Then, early one morning (7.00am, a bleak Monday to be precise) I trickled out of the cul-de-sac I currently reside in, up to the T-junction before the main road. A few of the parked cars had a sprinkling of frost which, to be fair, I only noticed as I applied the lightest of front brake. With the engine on full choke the front wheel locked (on the sheet ice I also hadn't noticed) and down we both went, like a sack of sorry King Edwards.

I was completely shocked by my undignified wake up call - winter riding is not for the forgetful, or unaware. Never mind the embarrassment; the braying fools in the TWO office dined out for days on my rank amateur mistake. The Raptor, on the other hand, just sulked in petulant Italian silence. Freshly mint from being repaired after Andrew's bin, it's now adorned with scuffed petrol tank, exhaust end can, radiator and nicely bent handlebar. Double bollocks. Get a bike with a fairing, crash it, replace expensive panels. No fairing? Replace sticky-out bits of motorbike. You can't win, can you? Unless you don't crash.

And I was so looking forward to hoisting some horn monos. Maybe I'll just concentrate on staying onboard, when it's fixed - and talking to me again - that is.

TL1000S power and space-age looks, while the Xtra Raptor has trick adjustable suspension and carbon. The Cagiva Raptor 1000 costs costs £7149, the Xtra-Raptor £8199. Nice.

It's an unusual sensation; crashing on a familiar corner. It's usually an uphill left, followed by a tightening right then straight on... so why am I still going in this direction digging a trench with my face through the mud while the corner continues off over there?

I still can't believe I didn't do the usual - uphill left, tightening right, then straight on... even though I have a re-arranged piece of anatomy to prove otherwise (collarbone of course). Still, you can't truly appreciate your feeling for a bike until you've crashed it. Crashing has moments of clarity, and in that moment I realised that I didn't understand the Cagiva Raptor 1000.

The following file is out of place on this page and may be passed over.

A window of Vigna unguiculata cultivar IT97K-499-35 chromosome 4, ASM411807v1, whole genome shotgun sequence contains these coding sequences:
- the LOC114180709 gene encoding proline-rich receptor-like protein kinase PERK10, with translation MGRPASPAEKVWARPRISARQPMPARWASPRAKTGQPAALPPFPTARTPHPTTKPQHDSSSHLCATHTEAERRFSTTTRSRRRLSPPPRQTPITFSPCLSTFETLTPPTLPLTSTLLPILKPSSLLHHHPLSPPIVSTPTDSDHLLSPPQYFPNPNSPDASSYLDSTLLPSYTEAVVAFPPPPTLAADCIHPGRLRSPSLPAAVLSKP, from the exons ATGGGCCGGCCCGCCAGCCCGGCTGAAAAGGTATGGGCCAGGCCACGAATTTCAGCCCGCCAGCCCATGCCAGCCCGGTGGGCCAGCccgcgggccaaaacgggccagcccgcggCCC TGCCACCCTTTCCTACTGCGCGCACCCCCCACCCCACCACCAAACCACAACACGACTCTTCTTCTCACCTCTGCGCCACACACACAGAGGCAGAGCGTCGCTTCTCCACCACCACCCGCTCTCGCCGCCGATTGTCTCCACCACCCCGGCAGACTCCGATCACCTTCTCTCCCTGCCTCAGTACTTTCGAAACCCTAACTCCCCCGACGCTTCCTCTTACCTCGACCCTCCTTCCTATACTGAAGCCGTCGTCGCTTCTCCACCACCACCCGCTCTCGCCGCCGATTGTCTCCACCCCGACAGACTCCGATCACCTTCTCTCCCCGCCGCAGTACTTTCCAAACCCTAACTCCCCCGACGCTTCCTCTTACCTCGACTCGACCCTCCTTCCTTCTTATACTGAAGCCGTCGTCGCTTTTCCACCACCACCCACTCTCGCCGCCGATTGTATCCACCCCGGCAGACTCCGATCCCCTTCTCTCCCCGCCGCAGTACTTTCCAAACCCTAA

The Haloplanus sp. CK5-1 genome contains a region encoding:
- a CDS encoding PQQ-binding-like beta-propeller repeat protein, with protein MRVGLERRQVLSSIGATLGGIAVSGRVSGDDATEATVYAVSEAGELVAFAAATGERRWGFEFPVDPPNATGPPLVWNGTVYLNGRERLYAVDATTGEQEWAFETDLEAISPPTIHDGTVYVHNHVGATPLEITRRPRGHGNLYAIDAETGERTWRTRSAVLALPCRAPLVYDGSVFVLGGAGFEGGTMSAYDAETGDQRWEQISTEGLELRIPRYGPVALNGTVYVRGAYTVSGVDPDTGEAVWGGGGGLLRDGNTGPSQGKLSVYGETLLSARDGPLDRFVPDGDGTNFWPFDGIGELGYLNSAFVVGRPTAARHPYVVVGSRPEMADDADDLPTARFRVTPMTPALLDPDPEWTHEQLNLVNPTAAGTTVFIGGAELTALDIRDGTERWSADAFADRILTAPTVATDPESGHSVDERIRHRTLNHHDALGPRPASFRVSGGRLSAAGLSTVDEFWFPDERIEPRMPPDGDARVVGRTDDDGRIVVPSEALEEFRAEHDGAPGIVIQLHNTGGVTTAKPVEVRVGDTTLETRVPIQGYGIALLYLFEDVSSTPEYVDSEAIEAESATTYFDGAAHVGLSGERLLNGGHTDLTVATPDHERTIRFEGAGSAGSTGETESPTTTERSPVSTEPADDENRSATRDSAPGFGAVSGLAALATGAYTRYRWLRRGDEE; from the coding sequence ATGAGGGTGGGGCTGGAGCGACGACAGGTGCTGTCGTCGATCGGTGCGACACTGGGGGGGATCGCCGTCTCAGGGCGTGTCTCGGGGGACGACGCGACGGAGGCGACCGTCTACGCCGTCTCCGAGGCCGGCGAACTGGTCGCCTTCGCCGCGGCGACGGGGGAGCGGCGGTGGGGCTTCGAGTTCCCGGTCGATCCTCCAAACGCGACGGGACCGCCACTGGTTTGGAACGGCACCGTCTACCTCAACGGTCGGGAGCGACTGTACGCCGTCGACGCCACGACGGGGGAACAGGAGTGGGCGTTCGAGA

It's not a high-revving point-and-squirt bike, it's a pint of an engine fitted into a half-pint chassis that gives a different perspective on two wheeled travel. And it's going to need some adjusting too, on my part. Thanks to the guy who was parked up with his 748 for picking me up, dusting me off and getting me on my way.

I can't say I've bonded with the Raptor. At high speed it develops a straightline wobble that, if riding through it, accentuated into a high-speed weave. The tyre pressures, and the head bearings were okay - removing one of the wing mirrors seemed to cure the problem. The front suspension is non-adjustable and set for a Mr Average, with an average weight, riding at an average pace. Unfortunately if you are not Mr Average and attempt to ride at above average pace, the front wheel bounces and skips across most uneven road surfaces. This is my biggest cause for concern and a visit to Maxton Engineering (01928) 740531 will remove Mr Average from the equation.

Aesthetically the Raptor has some finer points, drawing from an early Renaissance influence, unfortunately juxtaposed with a Cubist influence down one side. It definitely follows the form-before-function design principle. My artistic input reshaped the sculptured cast footrest into something more abstract, unfortunately with a five-week backorder for a replacement.